The most famous (chart-wise at least) of Kormiltsev's compositions was actually a love song. But there wasn't anything happy and sugary about it. The song, "I Want To Be With You," was a descent into the abyss of a crazy, hallucinatory and suicidal teenage love affair, set against the urban jungle and the social breakdown of the late-Soviet era. No other poet I know ever managed to describe this, the torture and desperation of youthful hormonal hell, woven into chaotic social surroundings. Not at least since Vladimir Mayakovsky's pre-revolutionary poems, such as "The Cloud in Pants" and "The Flute of My Spine." We - my generation - came out of "the room with a white ceiling, with a right to hope" (the refrain from that song) the same way as the first generation of the 19th century Russian intelligentsia and revolutionaries was said to come out of the Gogol's "Overcoat."

In a 1988 in a poll by Komsomol'skaya Pravda, 87% respondents voted "I Want To Be With You" as the best song of the year on a scale not seen before or since. The next year the best-voted song could not have been more different from Nautilius'. It was a silly sweet crooning by a boy-band "Laskovy Mai" (the Tender May). It was one of the first signs that society was beginning to tire of perestroika's struggles and intellectual turmoil, and was beginning to accept the crude, shallow, manufactured entertainment that has dominated ever since.

Kormiltsev didn't do well financially, despite huge success of the songs he wrote in the 80's and into the 90's. The USSR at that time wasn't exactly a place where copyright and intellectual property rights were scrupulously guarded, and where the authorship of music or lyrics could bring one fair royalties, not unless he remained a popular performer himself. Kormiltsev continued to write songs for "Nautilus," which broke up and reformed several times up through the end of 90's. Some of those songs -- "Titanic," "The Sweet Vampire," "Wings" and others -- were just as great as those from its heyday in the mid-80's. He wrote and translated poetry as well as prose, though none of it became as well known as his lyrics for "Nautilus" (and "Nastya").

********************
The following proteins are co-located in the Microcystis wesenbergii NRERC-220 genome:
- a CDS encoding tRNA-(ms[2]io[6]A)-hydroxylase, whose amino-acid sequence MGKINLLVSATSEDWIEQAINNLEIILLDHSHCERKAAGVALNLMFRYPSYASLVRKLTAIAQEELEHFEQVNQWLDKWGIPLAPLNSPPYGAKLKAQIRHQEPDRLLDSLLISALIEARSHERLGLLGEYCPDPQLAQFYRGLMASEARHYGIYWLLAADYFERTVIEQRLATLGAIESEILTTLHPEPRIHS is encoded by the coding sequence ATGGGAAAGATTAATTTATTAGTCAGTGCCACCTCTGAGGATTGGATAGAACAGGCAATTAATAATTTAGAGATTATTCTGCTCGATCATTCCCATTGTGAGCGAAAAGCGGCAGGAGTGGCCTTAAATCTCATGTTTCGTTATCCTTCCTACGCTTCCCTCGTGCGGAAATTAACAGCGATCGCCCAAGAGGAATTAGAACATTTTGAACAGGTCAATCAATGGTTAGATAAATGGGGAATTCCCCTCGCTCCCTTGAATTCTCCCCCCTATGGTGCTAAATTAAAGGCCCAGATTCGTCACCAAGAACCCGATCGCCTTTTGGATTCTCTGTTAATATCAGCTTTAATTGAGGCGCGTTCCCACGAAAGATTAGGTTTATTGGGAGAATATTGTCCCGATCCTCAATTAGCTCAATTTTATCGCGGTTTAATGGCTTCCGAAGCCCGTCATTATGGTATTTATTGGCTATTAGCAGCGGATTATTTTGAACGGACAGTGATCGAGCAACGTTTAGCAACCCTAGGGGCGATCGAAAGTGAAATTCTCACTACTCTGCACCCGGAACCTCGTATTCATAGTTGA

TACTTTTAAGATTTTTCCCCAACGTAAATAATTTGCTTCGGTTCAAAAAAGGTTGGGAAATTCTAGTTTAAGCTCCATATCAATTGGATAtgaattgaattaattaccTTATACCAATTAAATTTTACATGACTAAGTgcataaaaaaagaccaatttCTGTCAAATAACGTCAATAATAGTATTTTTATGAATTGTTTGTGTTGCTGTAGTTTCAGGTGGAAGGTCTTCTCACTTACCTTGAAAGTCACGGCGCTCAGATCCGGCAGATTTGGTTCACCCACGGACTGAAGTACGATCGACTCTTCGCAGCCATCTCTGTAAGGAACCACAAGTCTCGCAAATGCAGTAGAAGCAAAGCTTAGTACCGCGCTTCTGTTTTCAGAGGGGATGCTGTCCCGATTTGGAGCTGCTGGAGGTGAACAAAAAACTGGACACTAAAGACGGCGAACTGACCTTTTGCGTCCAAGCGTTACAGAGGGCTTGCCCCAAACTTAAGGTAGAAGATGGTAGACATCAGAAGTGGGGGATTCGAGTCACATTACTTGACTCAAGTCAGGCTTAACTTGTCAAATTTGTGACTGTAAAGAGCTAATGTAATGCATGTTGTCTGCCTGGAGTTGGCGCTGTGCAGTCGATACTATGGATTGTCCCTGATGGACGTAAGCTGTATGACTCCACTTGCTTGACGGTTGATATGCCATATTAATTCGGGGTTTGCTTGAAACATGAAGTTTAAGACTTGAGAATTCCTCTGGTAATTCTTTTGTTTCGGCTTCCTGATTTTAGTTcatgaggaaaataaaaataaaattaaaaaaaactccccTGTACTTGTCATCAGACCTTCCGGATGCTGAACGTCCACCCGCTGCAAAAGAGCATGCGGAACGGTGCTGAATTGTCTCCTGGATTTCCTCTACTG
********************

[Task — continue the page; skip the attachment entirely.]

Earlier this decade he started a publishing house "Ultra.Kultura" which achieved cult status for publishing the most radical, shocking, out-of-mainstream books, from opposition writers Limonov or Prokhanov to the writings of Islamic extremists, skinheads and antiglobalists, as well as ideological tracts for the "orange" youth movements, and translations of the "Marijuana: the Secret Cure" and such. As Russia's social mores began to tighten during the Putin's era, "Ultra.Kultura" was attacked for "propaganda of pornography and drug use." Some of its books were confiscated by authorities. The publishing house also struggled financially. It was recently taken over by a much bigger publishing house, and is more likely to pursue a more cautious, commercial editorial line in the future.

Most of the famous "alternative" rock musicians from the 80's era, such as Andrei Makarevich of "Mashina Vremeni" or Boris Grebenschikov of "Aquarium," have since mellowed out, and now appear regularly on insipid daily talk shows, ranging from cooking programs to fashion and travel, as well as milking a rapidly growing market for 80's nostalgia.

Not Kormiltsev. As his face and body acquired middle-age paunch and soft wrinkles, he became an increasingly radical, cranky, sardonic misanthrope. He alienated many people, including those who worshipped his songs, with snide remarks and personal attacks - to such an extent that some otherwise reasonable fans of ex-"Nautilus" even gloated about his illness and death in the Russian blogosphere.

Kormiltsev himself maintained an account on LiveJournal. Last summer he ranted against his former mate Butusov for performing old "Nautilus" songs at the summer camp of the pro-Putin youth movement "Nashi" :

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Save The eXile: The War Nerd Calls Mayday
The future of The eXile is in your hands! We're holding a fundraiser to save the paper, and your soul. Tune in to Gary Brecher's urgent request for reinforcements and donate as much as you can. If you don't, we'll be overrun and wiped off the face of the earth, forever.

Scanning Moscow’s Traffic Cops
Automotive Section
We’re happy to introduce a new column in which we publish Moscow’s raw radio communications, courtesy of a Russian amateur radio enthusiast. This issue, eXile readers are given a peek into the secret conversations of Moscow’s traffic police, the notorious "GAIshniki."

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Everybody complains about celebrities, but nobody does anything about them. People, it’s time to stop fretting about whether we’re a celebrity-obsessed culture—we are, we have been, we’re going to be—and instead take practical steps to clean up the celebrity-obsessed culture we’ve got...